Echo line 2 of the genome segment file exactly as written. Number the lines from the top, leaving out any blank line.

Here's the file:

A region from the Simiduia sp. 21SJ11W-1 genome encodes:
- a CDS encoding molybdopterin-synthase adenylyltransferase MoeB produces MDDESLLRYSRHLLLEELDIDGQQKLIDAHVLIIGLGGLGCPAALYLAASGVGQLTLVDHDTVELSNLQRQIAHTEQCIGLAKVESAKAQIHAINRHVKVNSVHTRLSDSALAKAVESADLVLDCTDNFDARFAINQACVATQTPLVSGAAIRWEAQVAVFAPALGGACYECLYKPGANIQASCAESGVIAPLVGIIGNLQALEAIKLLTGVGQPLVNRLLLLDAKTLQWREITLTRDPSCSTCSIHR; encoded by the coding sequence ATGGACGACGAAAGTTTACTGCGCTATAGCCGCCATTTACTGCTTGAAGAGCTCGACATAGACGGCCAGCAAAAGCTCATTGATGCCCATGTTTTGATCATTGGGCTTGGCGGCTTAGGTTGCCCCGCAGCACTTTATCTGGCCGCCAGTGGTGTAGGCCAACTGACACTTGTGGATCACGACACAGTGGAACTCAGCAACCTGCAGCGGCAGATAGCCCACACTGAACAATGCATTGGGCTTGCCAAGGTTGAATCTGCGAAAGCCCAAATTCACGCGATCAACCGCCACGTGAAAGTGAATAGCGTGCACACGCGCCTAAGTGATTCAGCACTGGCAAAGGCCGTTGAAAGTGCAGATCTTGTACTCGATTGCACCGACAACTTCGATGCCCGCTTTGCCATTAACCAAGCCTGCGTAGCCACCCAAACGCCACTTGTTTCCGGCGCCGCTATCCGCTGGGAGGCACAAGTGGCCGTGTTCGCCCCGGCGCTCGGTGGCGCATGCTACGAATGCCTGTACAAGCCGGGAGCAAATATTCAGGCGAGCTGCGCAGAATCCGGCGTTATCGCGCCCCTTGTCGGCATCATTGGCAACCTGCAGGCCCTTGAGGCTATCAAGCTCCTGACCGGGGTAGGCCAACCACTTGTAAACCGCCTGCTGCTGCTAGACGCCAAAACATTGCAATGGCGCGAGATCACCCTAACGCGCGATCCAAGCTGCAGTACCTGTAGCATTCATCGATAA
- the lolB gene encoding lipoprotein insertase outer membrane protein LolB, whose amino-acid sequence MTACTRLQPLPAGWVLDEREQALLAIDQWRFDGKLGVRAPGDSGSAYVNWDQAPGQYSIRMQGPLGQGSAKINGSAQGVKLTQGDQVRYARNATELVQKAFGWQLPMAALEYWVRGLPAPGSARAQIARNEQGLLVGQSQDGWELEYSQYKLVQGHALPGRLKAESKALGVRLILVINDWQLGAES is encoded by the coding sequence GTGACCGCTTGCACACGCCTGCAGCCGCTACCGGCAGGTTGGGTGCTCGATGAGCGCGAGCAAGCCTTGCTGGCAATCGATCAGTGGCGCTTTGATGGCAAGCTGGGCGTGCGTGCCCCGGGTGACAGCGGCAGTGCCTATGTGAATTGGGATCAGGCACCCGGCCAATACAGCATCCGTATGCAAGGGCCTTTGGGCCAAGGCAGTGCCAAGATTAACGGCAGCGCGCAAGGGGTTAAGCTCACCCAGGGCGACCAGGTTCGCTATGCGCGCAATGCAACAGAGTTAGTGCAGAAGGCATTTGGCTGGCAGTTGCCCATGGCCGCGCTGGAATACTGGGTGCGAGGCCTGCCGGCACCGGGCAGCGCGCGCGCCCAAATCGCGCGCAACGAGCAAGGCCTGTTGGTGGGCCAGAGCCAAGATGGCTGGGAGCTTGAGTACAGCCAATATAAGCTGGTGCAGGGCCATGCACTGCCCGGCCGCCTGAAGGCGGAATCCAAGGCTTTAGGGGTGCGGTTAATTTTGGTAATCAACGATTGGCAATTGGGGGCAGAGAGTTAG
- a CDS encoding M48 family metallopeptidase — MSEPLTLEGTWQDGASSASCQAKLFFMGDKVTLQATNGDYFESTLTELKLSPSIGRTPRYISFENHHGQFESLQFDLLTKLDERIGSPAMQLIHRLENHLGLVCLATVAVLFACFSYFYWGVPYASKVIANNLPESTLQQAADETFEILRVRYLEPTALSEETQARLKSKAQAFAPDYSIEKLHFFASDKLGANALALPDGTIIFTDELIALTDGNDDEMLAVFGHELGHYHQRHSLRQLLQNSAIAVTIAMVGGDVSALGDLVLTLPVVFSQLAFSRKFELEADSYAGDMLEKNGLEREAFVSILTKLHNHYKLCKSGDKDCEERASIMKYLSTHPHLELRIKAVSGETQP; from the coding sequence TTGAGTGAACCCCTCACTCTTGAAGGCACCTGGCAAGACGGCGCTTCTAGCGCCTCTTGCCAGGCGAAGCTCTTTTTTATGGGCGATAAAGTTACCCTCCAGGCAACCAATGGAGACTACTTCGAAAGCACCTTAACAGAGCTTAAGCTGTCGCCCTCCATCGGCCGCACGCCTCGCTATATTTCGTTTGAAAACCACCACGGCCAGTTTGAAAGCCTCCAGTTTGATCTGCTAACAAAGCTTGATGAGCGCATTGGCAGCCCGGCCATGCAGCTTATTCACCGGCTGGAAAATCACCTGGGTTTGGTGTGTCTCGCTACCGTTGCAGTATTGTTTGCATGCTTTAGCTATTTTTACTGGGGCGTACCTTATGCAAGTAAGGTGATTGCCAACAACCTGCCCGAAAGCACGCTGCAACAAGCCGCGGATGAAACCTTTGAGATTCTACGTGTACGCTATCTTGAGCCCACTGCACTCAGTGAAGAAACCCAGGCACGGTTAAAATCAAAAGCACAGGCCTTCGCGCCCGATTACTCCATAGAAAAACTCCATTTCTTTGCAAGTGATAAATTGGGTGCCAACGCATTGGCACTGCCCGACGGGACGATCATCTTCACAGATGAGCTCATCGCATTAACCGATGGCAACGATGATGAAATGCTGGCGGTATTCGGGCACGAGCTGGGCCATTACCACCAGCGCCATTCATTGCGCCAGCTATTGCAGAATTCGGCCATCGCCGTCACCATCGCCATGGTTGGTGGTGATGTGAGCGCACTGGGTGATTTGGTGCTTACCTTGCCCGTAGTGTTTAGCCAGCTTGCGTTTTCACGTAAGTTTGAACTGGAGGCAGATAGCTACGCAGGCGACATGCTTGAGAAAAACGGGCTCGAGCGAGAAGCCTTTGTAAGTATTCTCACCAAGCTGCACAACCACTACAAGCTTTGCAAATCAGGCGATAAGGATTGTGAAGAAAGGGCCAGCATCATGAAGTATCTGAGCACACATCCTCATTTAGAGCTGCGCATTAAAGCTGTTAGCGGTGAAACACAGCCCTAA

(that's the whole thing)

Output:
- a CDS encoding molybdopterin-synthase adenylyltransferase MoeB produces MDDESLLRYSRHLLLEELDIDGQQKLIDAHVLIIGLGGLGCPAALYLAASGVGQLTLVDHDTVELSNLQRQIAHTEQCIGLAKVESAKAQIHAINRHVKVNSVHTRLSDSALAKAVESADLVLDCTDNFDARFAINQACVATQTPLVSGAAIRWEAQVAVFAPALGGACYECLYKPGANIQASCAESGVIAPLVGIIGNLQALEAIKLLTGVGQPLVNRLLLLDAKTLQWREITLTRDPSCSTCSIHR; encoded by the coding sequence ATGGACGACGAAAGTTTACTGCGCTATAGCCGCCATTTACTGCTTGAAGAGCTCGACATAGACGGCCAGCAAAAGCTCATTGATGCCCATGTTTTGATCATTGGGCTTGGCGGCTTAGGTTGCCCCGCAGCACTTTATCTGGCCGCCAGTGGTGTAGGCCAACTGACACTTGTGGATCACGACACAGTGGAACTCAGCAACCTGCAGCGGCAGATAGCCCACACTGAACAATGCATTGGGCTTGCCAAGGTTGAATCTGCGAAAGCCCAAATTCACGCGATCAACCGCCACGTGAAAGTGAATAGCGTGCACACGCGCCTAAGTGATTCAGCACTGGCAAAGGCCGTTGAAAGTGCAGATCTTGTACTCGATTGCACCGACAACTTCGATGCCCGCTTTGCCATTAACCAAGCCTGCGTAGCCACCCAAACGCCACTTGTTTCCGGCGCCGCTATCCGCTGGGAGGCACAAGTGGCCGTGTTCGCCCCGGCGCTCGGTGGCGCATGCTACGAATGCCTGTACAAGCCGGGAGCAAATATTCAGGCGAGCTGCGCAGAATCCGGCGTTATCGCGCCCCTTGTCGGCATCATTGGCAACCTGCAGGCCCTTGAGGCTATCAAGCTCCTGACCGGGGTAGGCCAACCACTTGTAAACCGCCTGCTGCTGCTAGACGCCAAAACATTGCAATGGCGCGAGATCACCCTAACGCGCGATCCAAGCTGCAGTACCTGTAGCATTCATCGATAA